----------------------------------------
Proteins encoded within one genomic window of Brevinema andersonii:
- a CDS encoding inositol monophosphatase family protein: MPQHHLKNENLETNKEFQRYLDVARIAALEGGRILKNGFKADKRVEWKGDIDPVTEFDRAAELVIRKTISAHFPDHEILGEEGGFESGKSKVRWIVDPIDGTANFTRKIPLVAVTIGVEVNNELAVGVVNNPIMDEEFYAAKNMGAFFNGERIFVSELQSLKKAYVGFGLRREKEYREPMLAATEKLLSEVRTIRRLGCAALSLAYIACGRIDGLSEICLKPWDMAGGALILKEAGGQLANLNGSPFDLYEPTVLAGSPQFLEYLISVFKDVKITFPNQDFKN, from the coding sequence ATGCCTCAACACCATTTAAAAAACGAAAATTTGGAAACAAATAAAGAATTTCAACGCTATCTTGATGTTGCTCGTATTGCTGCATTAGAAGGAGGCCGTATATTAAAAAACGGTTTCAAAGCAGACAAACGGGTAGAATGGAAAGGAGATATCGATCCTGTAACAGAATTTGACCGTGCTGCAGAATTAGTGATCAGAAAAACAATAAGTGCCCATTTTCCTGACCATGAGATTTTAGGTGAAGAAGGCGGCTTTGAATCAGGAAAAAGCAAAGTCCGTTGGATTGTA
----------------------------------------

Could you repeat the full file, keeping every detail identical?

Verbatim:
Proteins encoded within one genomic window of Brevinema andersonii:
- a CDS encoding inositol monophosphatase family protein: MPQHHLKNENLETNKEFQRYLDVARIAALEGGRILKNGFKADKRVEWKGDIDPVTEFDRAAELVIRKTISAHFPDHEILGEEGGFESGKSKVRWIVDPIDGTANFTRKIPLVAVTIGVEVNNELAVGVVNNPIMDEEFYAAKNMGAFFNGERIFVSELQSLKKAYVGFGLRREKEYREPMLAATEKLLSEVRTIRRLGCAALSLAYIACGRIDGLSEICLKPWDMAGGALILKEAGGQLANLNGSPFDLYEPTVLAGSPQFLEYLISVFKDVKITFPNQDFKN, from the coding sequence ATGCCTCAACACCATTTAAAAAACGAAAATTTGGAAACAAATAAAGAATTTCAACGCTATCTTGATGTTGCTCGTATTGCTGCATTAGAAGGAGGCCGTATATTAAAAAACGGTTTCAAAGCAGACAAACGGGTAGAATGGAAAGGAGATATCGATCCTGTAACAGAATTTGACCGTGCTGCAGAATTAGTGATCAGAAAAACAATAAGTGCCCATTTTCCTGACCATGAGATTTTAGGTGAAGAAGGCGGCTTTGAATCAGGAAAAAGCAAAGTCCGTTGGATTGTA